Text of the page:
Overnight, grain markets are weaker across the board, although soybean oil has shown the most reluctance to trade red. The follow through selling by most contracts from Tuesday shouldn’t be too surprising considering the run we’ve seen of late. Selling could accelerate once day session volume arrives. Soybeans on China’s Dalian Exchange were up 2.33% while soybean meal was down 0.33% and corn was down 0.32%. Early Wednesday, the March DJIA futures are up 86 points.
Live cattle futures failed to the upside with April and June closing lower. The large premium of futures to cash may have an impact even if cash trades higher again this week. There is some, indicating packers will be raising bids in order to get the cattle they need, but futures may already have this factored in. Boxed beef prices being lackluster may indicate price has moved high enough to begin to slow demand. However, one or two days of lower boxed beef does not mean much overall, but it could be a signal. The World Agricultural Supply and Demand report does not indicate that feed prices will be much cheaper anytime soon and cattle need to be feed. Bitter cold weather may reduce cattle movement, but it will also impact weight gains, or should I say, the lack thereof. Business is not expected Wednesday but bids and offers might begin to show.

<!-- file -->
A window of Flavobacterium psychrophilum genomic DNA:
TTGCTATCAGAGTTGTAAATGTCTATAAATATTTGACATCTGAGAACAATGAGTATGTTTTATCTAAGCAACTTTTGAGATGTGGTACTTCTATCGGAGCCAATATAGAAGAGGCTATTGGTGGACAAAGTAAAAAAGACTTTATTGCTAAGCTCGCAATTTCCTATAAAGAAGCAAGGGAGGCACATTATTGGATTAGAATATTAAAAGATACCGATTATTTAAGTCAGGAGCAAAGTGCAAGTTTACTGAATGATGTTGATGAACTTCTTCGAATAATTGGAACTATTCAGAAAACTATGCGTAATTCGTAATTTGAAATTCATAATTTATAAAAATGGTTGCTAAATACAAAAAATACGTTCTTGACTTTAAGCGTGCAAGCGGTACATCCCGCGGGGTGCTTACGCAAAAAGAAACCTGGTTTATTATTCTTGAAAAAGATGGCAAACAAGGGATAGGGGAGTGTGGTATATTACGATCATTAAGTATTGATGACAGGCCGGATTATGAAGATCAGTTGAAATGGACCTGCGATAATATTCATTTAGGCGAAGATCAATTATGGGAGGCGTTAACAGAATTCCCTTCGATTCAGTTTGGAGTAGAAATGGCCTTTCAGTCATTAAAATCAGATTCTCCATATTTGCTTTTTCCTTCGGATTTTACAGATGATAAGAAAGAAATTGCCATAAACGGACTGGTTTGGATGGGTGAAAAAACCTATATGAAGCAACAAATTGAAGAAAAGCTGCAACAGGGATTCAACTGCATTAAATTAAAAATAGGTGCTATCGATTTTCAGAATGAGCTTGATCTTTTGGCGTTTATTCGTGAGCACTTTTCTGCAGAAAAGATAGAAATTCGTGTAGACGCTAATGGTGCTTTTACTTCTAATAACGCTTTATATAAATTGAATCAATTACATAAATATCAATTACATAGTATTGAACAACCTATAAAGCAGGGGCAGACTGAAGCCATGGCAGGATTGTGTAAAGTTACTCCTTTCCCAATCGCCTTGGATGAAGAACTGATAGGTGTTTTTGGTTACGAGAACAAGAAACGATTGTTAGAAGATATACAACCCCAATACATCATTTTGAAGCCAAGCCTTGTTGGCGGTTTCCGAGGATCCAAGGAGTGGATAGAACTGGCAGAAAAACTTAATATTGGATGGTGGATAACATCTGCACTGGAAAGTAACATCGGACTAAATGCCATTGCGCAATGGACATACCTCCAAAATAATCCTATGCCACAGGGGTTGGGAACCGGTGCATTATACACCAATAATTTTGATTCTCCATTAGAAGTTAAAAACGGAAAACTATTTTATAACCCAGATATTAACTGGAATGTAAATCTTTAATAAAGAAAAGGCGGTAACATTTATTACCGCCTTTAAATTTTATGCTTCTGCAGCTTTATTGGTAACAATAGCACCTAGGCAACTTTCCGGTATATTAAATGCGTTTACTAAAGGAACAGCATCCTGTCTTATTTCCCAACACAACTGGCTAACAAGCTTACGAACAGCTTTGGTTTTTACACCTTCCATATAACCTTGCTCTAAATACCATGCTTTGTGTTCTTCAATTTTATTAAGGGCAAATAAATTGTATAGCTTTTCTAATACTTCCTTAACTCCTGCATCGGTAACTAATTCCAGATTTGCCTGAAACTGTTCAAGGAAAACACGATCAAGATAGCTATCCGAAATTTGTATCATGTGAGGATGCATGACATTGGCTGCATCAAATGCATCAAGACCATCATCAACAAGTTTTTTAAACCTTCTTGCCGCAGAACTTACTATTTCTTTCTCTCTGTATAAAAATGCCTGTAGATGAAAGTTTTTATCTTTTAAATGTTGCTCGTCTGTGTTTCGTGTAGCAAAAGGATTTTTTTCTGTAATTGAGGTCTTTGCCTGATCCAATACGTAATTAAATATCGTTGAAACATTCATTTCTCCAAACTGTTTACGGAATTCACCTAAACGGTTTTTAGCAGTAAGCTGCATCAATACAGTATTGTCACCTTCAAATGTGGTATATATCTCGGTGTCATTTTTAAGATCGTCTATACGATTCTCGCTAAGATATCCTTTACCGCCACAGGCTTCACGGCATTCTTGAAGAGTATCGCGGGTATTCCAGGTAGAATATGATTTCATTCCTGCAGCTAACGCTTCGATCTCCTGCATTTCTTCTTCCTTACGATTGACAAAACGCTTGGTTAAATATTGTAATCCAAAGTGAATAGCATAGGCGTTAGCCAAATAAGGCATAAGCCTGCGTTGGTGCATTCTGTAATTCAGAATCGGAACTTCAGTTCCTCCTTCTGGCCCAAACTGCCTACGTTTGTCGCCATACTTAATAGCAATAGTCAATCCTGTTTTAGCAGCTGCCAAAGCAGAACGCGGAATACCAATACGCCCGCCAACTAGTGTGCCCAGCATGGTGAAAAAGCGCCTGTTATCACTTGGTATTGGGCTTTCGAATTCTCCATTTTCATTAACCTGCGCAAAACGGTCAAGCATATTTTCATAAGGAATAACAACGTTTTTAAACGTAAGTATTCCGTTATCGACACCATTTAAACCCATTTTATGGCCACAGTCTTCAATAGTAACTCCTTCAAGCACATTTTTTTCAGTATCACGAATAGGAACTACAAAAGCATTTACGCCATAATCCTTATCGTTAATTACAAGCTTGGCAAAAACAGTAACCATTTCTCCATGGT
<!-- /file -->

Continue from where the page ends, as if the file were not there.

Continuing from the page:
Hog futures showed a similar pattern as cattle with closer months unable to close in positive territory with the exception of February. The February contract only has three days remaining for trading and will remain close to cash. Cash increased quite nicely Tuesday as packers purchased hogs as much as $3.48 higher. That may be hard to top the rest of this week. But with cutouts continuing to post positive gains, it will be difficult to make a bearish case for the market. December exports to China were down about 100 million pounds from May 2020, but much of this was made up with increased exports to other countries.
Farm and Ranch Director Jesse Allen has our full report: